- Dirty glass stovetop: Don’t scrape with a pad. Get a razor knife that’s suitable for scraping stickers and such off a window. A single edge razor blade works fine. Change it out fairly frequently, an edge with a spur could scratch the glass. Scrape the glass top. Some glass tops have designs etched or “painted” onto the top, so test an inconspicuous bit to see if it scrapes off. If it does, do the rest with the knife but very carefully. Go back to the other scraper; now there will be a slightly larger height difference with the crud and a sharper edge and maybe the Dobie will catch it instead of gliding over it.
The window scraper should be less than this Amazon example. Two hours for job #1, 1 hour for job #2. All materials available at any hardware store or home center.
When applying caulk, I first put painter’s tape on either side of where it will go. A time-consuming step, unfortunately, but it allows me to move quickly once I start caulking. Without tape, the “smooth” step gets messy.
2. Glass stovetop crud.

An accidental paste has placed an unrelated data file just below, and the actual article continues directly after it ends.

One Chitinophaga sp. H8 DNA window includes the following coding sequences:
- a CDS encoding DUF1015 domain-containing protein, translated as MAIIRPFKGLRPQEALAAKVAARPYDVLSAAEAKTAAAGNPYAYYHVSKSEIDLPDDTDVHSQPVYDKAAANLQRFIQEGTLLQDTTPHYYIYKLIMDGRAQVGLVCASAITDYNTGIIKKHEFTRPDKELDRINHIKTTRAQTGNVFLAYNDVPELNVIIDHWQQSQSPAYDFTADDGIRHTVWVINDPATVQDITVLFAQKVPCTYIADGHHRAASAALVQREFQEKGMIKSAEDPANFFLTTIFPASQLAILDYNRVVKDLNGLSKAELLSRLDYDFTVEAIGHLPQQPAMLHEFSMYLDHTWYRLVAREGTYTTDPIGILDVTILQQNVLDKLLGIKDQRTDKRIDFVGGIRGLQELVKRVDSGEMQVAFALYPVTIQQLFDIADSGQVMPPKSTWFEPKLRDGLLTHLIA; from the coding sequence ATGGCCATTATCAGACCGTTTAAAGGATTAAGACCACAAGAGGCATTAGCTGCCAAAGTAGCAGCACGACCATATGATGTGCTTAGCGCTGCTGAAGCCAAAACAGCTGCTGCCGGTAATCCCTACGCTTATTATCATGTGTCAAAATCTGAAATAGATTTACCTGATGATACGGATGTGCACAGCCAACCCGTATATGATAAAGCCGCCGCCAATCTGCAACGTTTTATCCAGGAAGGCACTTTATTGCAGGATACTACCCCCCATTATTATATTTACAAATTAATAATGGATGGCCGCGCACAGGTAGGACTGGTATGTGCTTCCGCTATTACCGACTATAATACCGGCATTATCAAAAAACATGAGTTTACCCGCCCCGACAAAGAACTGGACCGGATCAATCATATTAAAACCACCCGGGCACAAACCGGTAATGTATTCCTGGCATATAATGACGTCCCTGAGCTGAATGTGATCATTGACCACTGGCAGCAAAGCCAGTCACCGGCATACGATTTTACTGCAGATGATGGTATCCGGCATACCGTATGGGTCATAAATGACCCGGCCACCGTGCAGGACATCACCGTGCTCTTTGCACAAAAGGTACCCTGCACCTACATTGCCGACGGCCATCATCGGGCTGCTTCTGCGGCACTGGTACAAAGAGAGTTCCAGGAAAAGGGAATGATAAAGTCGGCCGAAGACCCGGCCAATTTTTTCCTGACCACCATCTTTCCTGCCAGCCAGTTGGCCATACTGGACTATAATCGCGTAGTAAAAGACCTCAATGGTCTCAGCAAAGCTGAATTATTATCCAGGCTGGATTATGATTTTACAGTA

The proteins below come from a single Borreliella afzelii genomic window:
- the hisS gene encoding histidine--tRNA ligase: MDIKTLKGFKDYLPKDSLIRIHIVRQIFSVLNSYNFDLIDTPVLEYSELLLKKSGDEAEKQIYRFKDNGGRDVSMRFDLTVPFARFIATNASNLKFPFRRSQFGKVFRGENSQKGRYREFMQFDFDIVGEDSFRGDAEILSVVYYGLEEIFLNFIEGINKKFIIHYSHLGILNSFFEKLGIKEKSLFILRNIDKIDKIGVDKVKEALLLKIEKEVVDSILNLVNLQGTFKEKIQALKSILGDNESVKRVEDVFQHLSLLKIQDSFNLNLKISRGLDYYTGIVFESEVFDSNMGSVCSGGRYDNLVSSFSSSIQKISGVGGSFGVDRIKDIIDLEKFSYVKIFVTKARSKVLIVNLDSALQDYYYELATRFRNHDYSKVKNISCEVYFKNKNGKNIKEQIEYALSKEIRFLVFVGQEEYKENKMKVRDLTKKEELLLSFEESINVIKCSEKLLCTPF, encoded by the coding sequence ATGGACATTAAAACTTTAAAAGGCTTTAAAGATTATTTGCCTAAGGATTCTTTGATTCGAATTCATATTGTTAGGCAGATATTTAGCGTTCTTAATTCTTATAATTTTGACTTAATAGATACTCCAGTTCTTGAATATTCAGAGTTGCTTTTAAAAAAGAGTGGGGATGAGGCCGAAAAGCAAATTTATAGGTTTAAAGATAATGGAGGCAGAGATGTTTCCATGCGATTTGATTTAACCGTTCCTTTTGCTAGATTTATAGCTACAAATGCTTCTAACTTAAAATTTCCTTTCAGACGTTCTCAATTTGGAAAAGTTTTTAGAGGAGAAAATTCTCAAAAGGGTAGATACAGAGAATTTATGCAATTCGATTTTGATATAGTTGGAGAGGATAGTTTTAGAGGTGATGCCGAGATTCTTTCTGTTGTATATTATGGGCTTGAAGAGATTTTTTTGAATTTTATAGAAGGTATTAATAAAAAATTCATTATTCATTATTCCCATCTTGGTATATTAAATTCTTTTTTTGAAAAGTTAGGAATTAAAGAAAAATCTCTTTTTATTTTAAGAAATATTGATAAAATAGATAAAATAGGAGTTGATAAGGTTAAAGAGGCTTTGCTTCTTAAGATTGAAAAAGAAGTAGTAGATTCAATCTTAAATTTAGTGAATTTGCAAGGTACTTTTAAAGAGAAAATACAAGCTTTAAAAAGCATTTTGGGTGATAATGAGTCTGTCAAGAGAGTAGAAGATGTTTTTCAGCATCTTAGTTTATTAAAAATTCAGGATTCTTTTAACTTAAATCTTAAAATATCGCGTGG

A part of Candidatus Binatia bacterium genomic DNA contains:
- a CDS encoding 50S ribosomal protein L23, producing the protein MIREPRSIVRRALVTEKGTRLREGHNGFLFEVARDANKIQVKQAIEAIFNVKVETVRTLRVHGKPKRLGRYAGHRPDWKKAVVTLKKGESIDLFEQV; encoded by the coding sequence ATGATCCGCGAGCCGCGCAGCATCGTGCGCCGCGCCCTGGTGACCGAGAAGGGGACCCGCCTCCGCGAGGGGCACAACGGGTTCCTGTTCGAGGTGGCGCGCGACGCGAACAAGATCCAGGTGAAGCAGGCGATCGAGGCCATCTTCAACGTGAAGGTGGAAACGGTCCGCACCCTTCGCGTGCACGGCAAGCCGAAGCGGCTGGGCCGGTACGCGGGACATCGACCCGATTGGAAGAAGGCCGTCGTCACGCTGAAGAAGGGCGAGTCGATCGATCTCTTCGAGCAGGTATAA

Razor blade to scrape thicker chunks off. I used regular metal ones that you get in a pack of 100 at the hardware store. I was very careful that I didn’t do anything that could result in a scratch, keeping a low angle and minding the corners. Possibly these plastic razor blades I see for sale might work too.
Then glass cooktop cleaner and a cotton rag. I think when I had a glass cooktop the stuff I used was Weiman cleaner. Went on as a white gel, and was a nasty grey/brown by time done scrubbing.
Glass stovetop crud.
Razor blade to scrape thicker chunks off.
Yikes! Metal blade on glass top? Never.
Even when minding the blade corners and keeping a low angle, too susceptible to scratching.
Here: Hard plastic scrapper blade.
We don’t have it, but if there is hard burned on crud, lay a rag soaked in just about anything. Leave overnight. Then use the plastic scrapper. Even use a light hammer to push thru if needed.
We always use the plastic blade, never metal razor. Too much chance for error, and a scratch is permanent.
Yikes! Metal blade on glass top? Never.
Did it for 10 years, never a problem. Just be careful, and as I said change blades to make sure it’s sharp. The way to avoid it is to clean the glass top before the crud bakes on. With tenants you can’t monitor that. Actually, with me Mrs. Goofy couldn’t monitor it either, so the razor blade came out more often than I care to admit. But here’s a hint: I kept the pack of them in the junk drawer in the kitchen, not in the workshop downstairs.
Correction: I said leave the caulk remover on for 15 minutes. Should be for 3 minutes and not longer than 15 minutes . (I knew “15” worked in there somehow. I was just down in the workshop and pulled out one of the little bottles and read (magnifying glass) the instructions again.) The stuff works great, really!